The collages presented below are from a larger body of work by Ichha Bhojani called ‘Ever After’. Bhojani is deeply influenced by her personal, social and spiritual beliefs as a member of the Baha’i Faith. According to the Faith, the body is believed to be a transient vehicle for the eternal soul. Thus, nurturing the soul through service, in order to ensure its movement towards the spiritual ideal, is one of the fundamental practices of members of the Baha’i community. Drawing on the principles and teachings of the Faith, particularly in regard to the enduring nature of the soul, the works in this series, throw the corporeal and the ethereal in sharp contrast.
The digital and physical palimpsests that form this body of work draw primarily on the artist’s personal archive of architectural photographs and urban snapshots, taken in her hometown, Mumbai, and various other cities around the world over the course of several years. Photographs of familiar and unknown sites in Mumbai and London are ‘mashed up’ with images from Brighton and Haifa, Marrakech and Zanzibar, to create unique settings for the artist’s interventions. After digitally stitching two or more of these largely black and white photographs together to form her base images, Ichha then creates a collage, by further cutting and pasting several layers atop each one.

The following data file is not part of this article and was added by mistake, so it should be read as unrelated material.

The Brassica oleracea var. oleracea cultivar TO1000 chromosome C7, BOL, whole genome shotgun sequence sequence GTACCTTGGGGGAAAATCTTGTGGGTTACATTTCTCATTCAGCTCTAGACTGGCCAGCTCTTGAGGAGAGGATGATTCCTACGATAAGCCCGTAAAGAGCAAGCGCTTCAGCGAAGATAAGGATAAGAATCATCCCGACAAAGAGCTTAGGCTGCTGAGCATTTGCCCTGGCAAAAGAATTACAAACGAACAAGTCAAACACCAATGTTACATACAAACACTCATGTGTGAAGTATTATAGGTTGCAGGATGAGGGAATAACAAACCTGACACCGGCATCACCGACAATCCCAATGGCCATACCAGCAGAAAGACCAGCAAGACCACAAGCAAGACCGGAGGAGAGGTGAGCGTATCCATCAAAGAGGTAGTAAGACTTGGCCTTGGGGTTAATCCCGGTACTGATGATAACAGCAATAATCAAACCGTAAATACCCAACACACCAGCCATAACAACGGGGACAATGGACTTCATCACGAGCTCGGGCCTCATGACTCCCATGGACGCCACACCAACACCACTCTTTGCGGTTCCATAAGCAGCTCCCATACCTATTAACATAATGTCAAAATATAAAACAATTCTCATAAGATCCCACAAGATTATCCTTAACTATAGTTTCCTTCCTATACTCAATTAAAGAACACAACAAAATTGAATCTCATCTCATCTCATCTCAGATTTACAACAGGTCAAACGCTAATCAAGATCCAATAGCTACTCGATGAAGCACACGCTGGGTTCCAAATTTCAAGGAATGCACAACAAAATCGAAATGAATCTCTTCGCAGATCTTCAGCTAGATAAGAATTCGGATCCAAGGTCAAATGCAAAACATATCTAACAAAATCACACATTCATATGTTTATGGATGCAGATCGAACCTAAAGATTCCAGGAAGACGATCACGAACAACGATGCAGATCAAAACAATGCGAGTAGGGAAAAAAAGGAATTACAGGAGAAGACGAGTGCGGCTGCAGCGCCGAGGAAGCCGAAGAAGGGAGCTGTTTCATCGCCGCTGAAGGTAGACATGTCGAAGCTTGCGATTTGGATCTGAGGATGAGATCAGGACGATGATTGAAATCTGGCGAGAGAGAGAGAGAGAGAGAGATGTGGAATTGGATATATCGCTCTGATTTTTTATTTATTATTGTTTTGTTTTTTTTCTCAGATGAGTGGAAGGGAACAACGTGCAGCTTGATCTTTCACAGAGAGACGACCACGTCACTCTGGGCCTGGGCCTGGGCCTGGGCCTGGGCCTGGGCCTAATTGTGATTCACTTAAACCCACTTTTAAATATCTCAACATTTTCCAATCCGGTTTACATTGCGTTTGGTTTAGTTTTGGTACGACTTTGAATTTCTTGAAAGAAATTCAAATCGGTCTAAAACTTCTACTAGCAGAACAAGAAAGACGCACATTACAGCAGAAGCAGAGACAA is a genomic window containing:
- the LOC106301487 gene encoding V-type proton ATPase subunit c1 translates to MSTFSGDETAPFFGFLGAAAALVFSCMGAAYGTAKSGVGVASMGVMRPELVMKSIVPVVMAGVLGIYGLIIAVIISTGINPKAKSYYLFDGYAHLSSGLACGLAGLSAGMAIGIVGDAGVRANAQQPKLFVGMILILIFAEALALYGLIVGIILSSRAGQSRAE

Though they appear simple at first, these carefully constructed and meticulously placed images invite viewers to meditate on the dichotomies between physical and spiritual, transient and timeless, restraint and abandon. In these works, Ichha provides avenues and doorways through which they may step beyond the confines of the present and the physical, and interrogate their conceptions of permanence.
Set against urban scenes and structures, cutouts of open windows, seaside benches and winding staircases offer alternatives and escapes from the norm to a different ‘Ever After’. Upside down buckets and bright blue windows bring new life to shadowy industrial interiors, and a lone tree interrupts the rigid linearity of stone wall and the repetitive pattern of a metal grille. Adding to the ideas that the juxtaposed images and inserted elements in each frame suggest, are the artist’s silver lines of sight, which draw horizons out beyond the ones we imagine. In doing so, the limits we perceive are extended to multiple vanishing points that exist beyond the frame and, by extension, beyond the physical realm.
Transcending the inspiration and origins of these works, however, is their aesthetically striking composition, and the quiet beauty that Ichha captures in each image. Noting that their appeal is likely to be subjective, Ichha states, “These photographs will mean different things to different people. My hope though is that viewers permit me to ask just one question; how would you live your life if you knew that the physical body was merely a vehicle for a spirit with a much higher purpose?”
– Nishad Avari